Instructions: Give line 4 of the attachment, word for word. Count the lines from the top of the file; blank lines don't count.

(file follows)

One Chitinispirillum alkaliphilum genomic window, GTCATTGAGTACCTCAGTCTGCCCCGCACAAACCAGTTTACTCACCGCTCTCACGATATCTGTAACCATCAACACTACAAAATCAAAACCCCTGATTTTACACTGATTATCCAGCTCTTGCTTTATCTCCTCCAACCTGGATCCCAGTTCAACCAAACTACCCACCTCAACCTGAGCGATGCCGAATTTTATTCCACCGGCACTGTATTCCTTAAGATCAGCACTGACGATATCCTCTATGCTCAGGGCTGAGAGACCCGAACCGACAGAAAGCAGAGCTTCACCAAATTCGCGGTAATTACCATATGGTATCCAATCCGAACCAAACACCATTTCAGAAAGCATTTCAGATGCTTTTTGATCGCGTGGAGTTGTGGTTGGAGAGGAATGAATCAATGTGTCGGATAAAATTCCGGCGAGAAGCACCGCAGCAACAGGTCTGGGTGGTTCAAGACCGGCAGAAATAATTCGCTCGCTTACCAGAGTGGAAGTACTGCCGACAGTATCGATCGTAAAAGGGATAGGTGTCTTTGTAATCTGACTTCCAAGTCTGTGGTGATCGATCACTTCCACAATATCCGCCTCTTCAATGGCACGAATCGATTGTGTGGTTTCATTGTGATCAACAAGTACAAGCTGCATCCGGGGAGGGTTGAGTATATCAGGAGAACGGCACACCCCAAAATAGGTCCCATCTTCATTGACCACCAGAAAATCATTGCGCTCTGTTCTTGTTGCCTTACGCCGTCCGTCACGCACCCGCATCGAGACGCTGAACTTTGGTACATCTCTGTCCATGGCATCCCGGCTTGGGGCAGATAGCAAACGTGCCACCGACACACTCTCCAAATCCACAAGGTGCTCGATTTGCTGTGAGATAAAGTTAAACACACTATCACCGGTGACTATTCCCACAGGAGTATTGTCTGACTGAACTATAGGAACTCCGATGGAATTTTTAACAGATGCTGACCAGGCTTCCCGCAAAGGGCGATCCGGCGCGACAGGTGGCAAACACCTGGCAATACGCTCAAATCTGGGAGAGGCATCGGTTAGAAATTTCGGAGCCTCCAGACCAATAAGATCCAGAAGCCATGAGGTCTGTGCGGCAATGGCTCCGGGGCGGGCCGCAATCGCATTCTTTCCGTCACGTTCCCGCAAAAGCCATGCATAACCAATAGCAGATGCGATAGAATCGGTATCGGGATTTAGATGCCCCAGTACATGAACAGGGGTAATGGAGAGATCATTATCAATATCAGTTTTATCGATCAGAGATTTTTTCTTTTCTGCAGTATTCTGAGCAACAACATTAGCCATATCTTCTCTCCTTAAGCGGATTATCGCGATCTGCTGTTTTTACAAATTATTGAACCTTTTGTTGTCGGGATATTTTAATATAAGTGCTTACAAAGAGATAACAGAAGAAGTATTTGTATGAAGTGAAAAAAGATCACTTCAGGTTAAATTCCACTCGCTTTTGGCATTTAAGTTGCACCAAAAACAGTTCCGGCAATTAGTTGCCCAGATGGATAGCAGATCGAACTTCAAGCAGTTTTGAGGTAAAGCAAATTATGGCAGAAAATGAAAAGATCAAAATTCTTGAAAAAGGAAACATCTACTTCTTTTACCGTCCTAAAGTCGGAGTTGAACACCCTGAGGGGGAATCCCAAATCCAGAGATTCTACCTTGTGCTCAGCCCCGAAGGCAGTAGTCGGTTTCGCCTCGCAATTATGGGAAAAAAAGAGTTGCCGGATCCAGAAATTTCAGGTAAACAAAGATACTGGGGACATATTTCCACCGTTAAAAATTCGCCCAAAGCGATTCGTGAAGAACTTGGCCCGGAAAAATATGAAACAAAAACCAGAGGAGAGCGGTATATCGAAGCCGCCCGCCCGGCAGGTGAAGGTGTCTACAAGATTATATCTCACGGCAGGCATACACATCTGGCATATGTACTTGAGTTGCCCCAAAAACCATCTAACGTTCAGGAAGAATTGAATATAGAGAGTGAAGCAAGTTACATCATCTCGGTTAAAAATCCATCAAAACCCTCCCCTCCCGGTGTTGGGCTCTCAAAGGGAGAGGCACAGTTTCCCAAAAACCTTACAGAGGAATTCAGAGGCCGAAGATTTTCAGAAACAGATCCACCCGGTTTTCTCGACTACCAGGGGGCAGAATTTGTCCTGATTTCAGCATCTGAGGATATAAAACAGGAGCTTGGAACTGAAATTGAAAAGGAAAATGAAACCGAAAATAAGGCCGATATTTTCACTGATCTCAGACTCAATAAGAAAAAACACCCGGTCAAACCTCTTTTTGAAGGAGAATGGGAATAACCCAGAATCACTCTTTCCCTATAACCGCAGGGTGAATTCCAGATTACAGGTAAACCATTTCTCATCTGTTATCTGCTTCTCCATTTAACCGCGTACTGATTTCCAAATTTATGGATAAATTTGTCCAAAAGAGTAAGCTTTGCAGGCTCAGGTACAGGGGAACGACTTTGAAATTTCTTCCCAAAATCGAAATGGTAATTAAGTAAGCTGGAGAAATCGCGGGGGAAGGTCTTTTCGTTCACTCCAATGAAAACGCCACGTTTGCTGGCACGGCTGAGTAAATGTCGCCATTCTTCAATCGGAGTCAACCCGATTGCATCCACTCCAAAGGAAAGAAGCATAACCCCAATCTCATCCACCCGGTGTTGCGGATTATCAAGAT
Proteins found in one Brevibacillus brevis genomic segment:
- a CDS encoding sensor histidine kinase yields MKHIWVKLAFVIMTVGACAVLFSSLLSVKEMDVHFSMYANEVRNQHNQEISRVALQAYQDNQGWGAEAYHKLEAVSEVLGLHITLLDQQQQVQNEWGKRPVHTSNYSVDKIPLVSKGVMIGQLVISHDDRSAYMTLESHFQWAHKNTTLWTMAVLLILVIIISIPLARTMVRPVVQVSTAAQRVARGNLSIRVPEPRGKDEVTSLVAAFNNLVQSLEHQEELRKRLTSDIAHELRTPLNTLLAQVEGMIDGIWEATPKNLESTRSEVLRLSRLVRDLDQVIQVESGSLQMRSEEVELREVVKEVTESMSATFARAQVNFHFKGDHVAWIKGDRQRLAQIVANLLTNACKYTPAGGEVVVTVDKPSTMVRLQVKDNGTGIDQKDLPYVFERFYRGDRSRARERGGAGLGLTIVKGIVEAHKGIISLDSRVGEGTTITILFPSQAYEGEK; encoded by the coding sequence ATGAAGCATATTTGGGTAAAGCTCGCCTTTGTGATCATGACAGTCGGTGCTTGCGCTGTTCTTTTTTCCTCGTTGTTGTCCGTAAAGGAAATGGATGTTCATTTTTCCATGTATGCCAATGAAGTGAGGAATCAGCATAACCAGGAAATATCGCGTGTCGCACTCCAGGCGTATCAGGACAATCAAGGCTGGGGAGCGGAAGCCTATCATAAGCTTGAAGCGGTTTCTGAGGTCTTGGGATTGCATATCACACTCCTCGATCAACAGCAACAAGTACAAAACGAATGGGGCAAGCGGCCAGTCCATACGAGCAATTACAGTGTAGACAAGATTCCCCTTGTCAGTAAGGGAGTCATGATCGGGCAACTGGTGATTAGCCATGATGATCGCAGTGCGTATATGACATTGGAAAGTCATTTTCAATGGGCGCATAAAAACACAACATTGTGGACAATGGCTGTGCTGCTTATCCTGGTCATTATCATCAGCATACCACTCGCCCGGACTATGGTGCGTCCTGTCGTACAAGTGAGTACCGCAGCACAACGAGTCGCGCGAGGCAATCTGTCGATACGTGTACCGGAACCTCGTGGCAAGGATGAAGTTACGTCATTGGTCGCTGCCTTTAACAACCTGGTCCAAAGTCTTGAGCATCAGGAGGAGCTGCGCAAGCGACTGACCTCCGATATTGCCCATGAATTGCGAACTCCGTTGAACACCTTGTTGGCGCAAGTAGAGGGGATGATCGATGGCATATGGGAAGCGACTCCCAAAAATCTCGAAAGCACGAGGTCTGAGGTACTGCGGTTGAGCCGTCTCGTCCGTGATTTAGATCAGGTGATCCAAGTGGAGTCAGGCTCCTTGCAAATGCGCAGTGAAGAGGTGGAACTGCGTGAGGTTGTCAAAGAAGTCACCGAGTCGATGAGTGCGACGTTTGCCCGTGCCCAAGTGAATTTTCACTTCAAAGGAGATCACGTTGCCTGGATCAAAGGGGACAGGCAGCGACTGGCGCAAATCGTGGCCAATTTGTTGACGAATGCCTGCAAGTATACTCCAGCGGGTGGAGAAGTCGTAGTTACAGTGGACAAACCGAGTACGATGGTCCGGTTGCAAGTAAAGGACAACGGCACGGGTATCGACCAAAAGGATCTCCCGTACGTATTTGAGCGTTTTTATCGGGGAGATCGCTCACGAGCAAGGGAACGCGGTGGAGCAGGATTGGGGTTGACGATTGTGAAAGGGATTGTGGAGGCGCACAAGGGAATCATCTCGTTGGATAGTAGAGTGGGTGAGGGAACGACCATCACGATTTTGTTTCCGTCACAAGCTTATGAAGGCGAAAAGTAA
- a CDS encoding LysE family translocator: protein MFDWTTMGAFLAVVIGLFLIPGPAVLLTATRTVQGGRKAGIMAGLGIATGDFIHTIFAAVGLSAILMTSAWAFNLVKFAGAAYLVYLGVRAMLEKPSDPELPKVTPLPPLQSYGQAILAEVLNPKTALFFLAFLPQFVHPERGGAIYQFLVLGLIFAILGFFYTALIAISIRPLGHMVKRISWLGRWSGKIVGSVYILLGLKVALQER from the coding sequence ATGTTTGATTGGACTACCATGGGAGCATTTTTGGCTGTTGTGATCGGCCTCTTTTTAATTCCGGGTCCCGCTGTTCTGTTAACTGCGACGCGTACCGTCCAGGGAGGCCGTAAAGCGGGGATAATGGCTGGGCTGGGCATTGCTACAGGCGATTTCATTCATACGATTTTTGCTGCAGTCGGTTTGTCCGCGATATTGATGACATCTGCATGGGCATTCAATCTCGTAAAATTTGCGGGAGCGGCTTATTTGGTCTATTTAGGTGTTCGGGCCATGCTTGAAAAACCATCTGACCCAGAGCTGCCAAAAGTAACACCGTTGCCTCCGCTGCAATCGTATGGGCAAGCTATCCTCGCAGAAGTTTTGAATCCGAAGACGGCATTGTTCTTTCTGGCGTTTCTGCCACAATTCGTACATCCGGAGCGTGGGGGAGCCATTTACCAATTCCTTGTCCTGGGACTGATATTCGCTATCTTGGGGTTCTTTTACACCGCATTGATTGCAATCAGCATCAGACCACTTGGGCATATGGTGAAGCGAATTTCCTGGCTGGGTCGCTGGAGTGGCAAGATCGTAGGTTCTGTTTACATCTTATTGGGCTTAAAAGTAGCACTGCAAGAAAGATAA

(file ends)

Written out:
- a CDS encoding LysE family translocator: protein MFDWTTMGAFLAVVIGLFLIPGPAVLLTATRTVQGGRKAGIMAGLGIATGDFIHTIFAAVGLSAILMTSAWAFNLVKFAGAAYLVYLGVRAMLEKPSDPELPKVTPLPPLQSYGQAILAEVLNPKTALFFLAFLPQFVHPERGGAIYQFLVLGLIFAILGFFYTALIAISIRPLGHMVKRISWLGRWSGKIVGSVYILLGLKVALQER from the coding sequence ATGTTTGATTGGACTACCATGGGAGCATTTTTGGCTGTTGTGATCGGCCTCTTTTTAATTCCGGGTCCCGCTGTTCTGTTAACTGCGACGCGTACCGTCCAGGGAGGCCGTAAAGCGGGGATAATGGCTGGGCTGGGCATTGCTACAGGCGATTTCATTCATACGATTTTTGCTGCAGTCGGTTTGTCCGCGATATTGATGACATCTGCATGGGCATTCAATCTCGTAAAATTTGCGGGAGCGGCTTATTTGGTCTATTTAGGTGTTCGGGCCATGCTTGAAAAACCATCTGACCCAGAGCTGCCAAAAGTAACACCGTTGCCTCCGCTGCAATCGTATGGGCAAGCTATCCTCGCAGAAGTTTTGAATCCGAAGACGGCATTGTTCTTTCTGGCGTTTCTGCCACAATTCGTACATCCGGAGCGTGGGGGAGCCATTTACCAATTCCTTGTCCTGGGACTGATATTCGCTATCTTGGGGTTCTTTTACACCGCATTGATTGCAATCAGCATCAGACCACTTGGGCATATGGTGAAGCGAATTTCCTGGCTGGGTCGCTGGAGTGGCAAGATCGTAGGTTCTGTTTACATCTTATTGGGCTTAAAAGTAGCACTGCAAGAAAGATAA